Kristi Dietert Selected as TL1 Scholar
Kristi Dietert, a student in the Cell Biology, Genetics, and Molecular Medicine discipline of the Integrated Biomedical Sciences Ph.D. program, has been selected as a Translational Science Training TL1 scholar for 21-22.
The Translational Science Training (TST) TL1 Program at UT Health San Antonio is supported by a NIH / National Center for Advancing Translational Sciences (NCATS), a federally funded career development training program for improving the scope of predoctoral trainees and postdoctoral fellows research experience. The TL1 ‘Training Linked’ Program is linked to the Clinical and Translational Science Award (CTSA) administered by the Institute for Integration of Medicine and Science (IIMS) at UT Health San Antonio. The competitive award includes stipend support for TL1 scholars in addition to training and mentorship in translational science.
Sanchez will be joined with the following scholars: Valentina Garbarino, Noah Sanchez, Clare Murray, Raphael Reyes and Afaf Saliba.
Kristi Dietert’s research is focused on providing a better understanding of the mechanisms that drive adult neurogenesis specifically within the context of brain aging and recovery after brain injury. She is in the lab of Dr. Naomi Sayre.
“The brain in general is still such a frontier for biomedical discovery. Coupling that with the equally not-well-understood processes that are involved in aging and we are looking at something in great need for scientific discovery,” she said.
She first learned about the statistics surrounding neurodegenerative diseases like Alzheimer’s disease while taking her introductory course in the IBMS Ph.D. program.
“That’s when I knew I had to join the initiative to solve this crisis,” she said. “I really believe that the work I am doing right now is becoming part of the collective body of knowledge that informs better therapeutic approaches.”
Dietert would like people to be aware of neurodegenerative diseases like Alzheimer’s.
“It seems like anytime I talk to anyone about it, they have been affected by it in some way – usually a family member who has/had it. I’m a very empathetic person, so when I talk to people who either are suffering from one of these diseases themselves or who have family members who are, it really reminds me just how imperative our work is and just how important it is to keep at it,” she said.
She is excited to be a TL1 scholar to have training in making science directly translational to the clinic.
“For me, translational science exists at the crossroads of my two biggest passions in life – helping people and scientific discovery. I have always found myself most motivated when what I am doing has a direct impact on alleviating human suffering,” she said. “This, combined with my natural love for exploration, makes translational science the perfect recipe for me. I am super grateful to have been chosen as a recipient of this award.”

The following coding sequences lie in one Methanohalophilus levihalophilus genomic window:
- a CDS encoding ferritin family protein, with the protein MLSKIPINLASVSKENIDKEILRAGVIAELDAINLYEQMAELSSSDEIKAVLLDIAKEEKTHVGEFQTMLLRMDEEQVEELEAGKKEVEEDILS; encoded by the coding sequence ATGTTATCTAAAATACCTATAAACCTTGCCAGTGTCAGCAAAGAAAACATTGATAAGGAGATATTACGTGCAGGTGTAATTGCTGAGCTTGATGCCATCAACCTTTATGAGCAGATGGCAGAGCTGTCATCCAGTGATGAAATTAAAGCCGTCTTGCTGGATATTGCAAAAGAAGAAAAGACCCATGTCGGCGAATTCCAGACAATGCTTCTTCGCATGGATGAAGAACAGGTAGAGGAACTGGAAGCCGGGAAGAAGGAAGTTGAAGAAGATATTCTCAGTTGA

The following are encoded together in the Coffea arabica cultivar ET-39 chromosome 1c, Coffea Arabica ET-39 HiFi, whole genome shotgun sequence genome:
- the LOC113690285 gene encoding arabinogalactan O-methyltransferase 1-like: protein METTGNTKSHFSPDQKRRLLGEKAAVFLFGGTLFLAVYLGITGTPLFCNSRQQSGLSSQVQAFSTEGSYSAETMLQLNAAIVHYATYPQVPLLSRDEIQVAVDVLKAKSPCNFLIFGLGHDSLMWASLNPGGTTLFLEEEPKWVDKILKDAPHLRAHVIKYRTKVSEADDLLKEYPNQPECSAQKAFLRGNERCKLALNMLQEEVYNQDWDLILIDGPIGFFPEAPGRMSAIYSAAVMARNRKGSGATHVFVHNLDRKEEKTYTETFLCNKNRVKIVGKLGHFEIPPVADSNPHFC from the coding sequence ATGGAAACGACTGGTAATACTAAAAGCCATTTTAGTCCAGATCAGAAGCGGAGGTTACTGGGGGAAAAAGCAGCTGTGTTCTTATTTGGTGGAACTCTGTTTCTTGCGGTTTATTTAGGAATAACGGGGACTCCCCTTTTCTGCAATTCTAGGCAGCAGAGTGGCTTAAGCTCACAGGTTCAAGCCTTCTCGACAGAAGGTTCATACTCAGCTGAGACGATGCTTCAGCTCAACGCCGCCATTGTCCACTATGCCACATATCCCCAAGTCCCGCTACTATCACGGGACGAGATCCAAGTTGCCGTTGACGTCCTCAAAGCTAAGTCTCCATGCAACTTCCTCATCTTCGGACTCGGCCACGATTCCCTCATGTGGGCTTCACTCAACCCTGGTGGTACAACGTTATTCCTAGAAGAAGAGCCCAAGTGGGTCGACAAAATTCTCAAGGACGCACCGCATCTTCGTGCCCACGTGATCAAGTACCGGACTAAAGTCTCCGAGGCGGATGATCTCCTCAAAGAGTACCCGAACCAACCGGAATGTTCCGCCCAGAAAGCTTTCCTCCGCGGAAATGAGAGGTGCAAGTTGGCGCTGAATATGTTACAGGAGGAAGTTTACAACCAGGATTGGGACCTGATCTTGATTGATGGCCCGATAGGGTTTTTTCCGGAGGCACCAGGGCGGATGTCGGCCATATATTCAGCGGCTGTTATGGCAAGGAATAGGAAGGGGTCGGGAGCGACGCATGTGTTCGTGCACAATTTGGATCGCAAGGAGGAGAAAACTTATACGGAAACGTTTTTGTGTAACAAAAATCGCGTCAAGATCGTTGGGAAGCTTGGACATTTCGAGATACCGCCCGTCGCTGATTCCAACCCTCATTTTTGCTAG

In addition to the TL1 scholar award, she has been an active member in the following groups: IBMS Student Council, Graduate Student Association, WISDOM (women in science). She also served as a student representative on the search committee for the program director of IBMS and during the THECB review. She is also serving as a vice chair of the neuroscience section in the Texas Academy of Science.
“I love getting to interact with students at earlier stages in their training and giving whatever advice or support I can offer,” she said.
She explained that her routine has changed a lot as a result of COVID-19.
“I miss all the different people-oriented activities that we used to have and I am very much looking forward to when those can pick back up safely,” she said. “One of my favorite things about UT Health is the people (students, faculty, staff, etc) who are so clearly passionate about what they do. I also love the dynamic research exposure we have here. I appreciate being able to go to all the different seminars and seeing such varying approaches to research.”
After graduation, she plans to do a postdoctoral fellowship.
“I am starting to look into labs I would be interested in joining so I can begin discussing what that would look like,” she said. “I have at least another year here to finish up the Ph.D., but I am really looking forward to continuing my training in a new lab where I will be able to gain even more skills to equip me to become an independent investigator.”